Fifty years ago this week, the Bakersfield City Council committed an audaciously historic act.  On Monday evening Sept. 28, 1970, council members decided to sue Tenneco West for a slice of the Kern River.  “The shock was great to many, but from that day forward we had their attention and cooperation,” states the “Kern River Purchase” booklet compiled by the Bakersfield Water Resources Department in the early 2000s. … ”  Read more from SJV Water here:  Happy 50th “Kern Riversary!” 1970 vote brought river into public hands

Gov. Gavin Newsom signs off on new commission to study Salton Sea lithium extraction

Gov. Gavin Newsom on Tuesday added his signature to a new law that orders the formation of a commission to study the feasibility of lithium extraction around the Salton Sea. Local politicians hope the commission will lead to the creation of a green economy around the state’s largest lake, which is a geothermal hotspot.  It was one of several bills focused on California’s environment that Newsom dealt with this week. … ”  Read more from the Desert Sun here:  Gov. Gavin Newsom signs off on new commission to study Salton Sea lithium extraction

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Along the Colorado River …

Using Lake Powell to keep lawns green in Utah would be a waste of resources, says the Las Vegas Sun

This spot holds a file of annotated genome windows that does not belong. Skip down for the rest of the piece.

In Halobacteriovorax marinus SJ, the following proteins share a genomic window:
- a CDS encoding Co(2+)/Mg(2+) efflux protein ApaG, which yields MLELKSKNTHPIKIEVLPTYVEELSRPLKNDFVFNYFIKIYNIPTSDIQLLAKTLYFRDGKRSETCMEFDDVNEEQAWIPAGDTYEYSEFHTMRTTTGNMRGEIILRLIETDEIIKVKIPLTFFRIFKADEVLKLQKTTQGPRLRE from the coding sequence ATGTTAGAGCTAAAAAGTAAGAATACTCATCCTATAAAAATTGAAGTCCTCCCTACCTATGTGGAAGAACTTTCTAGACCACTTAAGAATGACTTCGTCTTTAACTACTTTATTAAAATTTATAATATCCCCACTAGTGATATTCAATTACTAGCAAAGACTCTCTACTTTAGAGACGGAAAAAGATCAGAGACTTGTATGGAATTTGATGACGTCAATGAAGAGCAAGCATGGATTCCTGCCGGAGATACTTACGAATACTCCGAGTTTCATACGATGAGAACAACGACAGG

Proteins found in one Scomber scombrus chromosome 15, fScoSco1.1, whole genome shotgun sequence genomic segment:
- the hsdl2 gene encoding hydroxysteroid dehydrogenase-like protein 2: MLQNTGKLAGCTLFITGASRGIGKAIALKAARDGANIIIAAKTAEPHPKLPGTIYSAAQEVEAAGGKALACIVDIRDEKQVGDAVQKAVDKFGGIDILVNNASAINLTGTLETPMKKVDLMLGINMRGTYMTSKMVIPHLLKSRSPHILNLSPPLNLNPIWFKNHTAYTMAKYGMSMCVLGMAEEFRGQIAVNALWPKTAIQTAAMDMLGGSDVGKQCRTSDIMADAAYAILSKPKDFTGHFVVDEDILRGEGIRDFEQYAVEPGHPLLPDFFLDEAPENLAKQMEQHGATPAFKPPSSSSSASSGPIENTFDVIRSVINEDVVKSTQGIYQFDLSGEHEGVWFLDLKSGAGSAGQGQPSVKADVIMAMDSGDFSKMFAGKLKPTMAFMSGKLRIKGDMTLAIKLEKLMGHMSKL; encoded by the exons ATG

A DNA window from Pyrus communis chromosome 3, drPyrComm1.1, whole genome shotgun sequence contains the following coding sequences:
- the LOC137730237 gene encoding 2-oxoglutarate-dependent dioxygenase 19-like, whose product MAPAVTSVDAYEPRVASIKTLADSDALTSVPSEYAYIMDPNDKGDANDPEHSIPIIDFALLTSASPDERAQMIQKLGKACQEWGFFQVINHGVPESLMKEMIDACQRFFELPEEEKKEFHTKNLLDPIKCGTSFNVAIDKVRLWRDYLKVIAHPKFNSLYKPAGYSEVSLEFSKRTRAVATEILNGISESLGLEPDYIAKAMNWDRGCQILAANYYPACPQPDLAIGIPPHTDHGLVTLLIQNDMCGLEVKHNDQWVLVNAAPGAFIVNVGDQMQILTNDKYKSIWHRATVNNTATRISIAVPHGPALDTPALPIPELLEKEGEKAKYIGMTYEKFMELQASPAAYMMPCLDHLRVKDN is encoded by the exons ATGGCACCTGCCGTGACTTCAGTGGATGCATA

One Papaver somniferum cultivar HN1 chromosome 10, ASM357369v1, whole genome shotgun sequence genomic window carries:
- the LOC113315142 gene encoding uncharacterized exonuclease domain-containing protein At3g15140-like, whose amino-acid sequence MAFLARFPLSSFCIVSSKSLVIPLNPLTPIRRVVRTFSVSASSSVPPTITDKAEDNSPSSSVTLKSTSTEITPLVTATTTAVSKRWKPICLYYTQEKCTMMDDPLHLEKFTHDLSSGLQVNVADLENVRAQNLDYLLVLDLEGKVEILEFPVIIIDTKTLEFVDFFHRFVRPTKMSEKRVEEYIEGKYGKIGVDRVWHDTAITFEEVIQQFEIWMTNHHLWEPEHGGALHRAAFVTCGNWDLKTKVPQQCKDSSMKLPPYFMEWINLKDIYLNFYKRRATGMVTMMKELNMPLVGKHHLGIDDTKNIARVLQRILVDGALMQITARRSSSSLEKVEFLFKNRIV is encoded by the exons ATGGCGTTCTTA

They write, “The recent downgrade in the forecast for the flow of water in the Colorado River should be a death punch to the proposal to build a new pipeline out of Lake Powell. The pipeline was already a major threat to Las Vegas and much of the rest of the Southwest; now the threat risk is heading off the charts.  The proposal would drain 28 billion gallons of water per year from Lake Powell to St. George, Utah, and the surrounding area. That’s a huge amount of water — more than a quarter of what Nevada is allotted annually from Lake Mead (97.8 billion gallons). … ”  Read more from the Las Vegas Sun here:  Using Lake Powell to keep lawns green in Utah would be a waste of resources, says the Las Vegas Sun

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Today’s featured articles …

MET BAY DELTA COMMITTEE: Delta Conveyance Update: Preliminary cost and benefits, the mechanics of opting out, and more …

Presentation covers the preliminary cost estimate, the preliminary benefits analysis, the agreement in principle for the State Water Project Delta conveyance contract amendment and how opting out will work, and the funding agreements

Click here to read this article.

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Also on Maven’s Notebook today …

CALIFORNIA RESERVOIR REPORT for September 30

WATER PLAN eNEWS: ~~Draft Guidelines~ Flood-MAR Webinar~ Water Symposium~ One Water~ Data Survey~ Technology Conference~ Webinar Series ~~

SAN FRANCISCO ESTUARY AND WATERSHED SCIENCE: Salmon disease and mortality, Agricultural floodplain habitat, Multi-species fish passage, and more …

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About the Daily Digest: The Daily Digest is a collection of selected news articles, commentaries and editorials appearing in the mainstream press. Items are generally selected to follow the focus of the Notebook blog. The Daily Digest is published every weekday with a weekend edition posting on Sundays.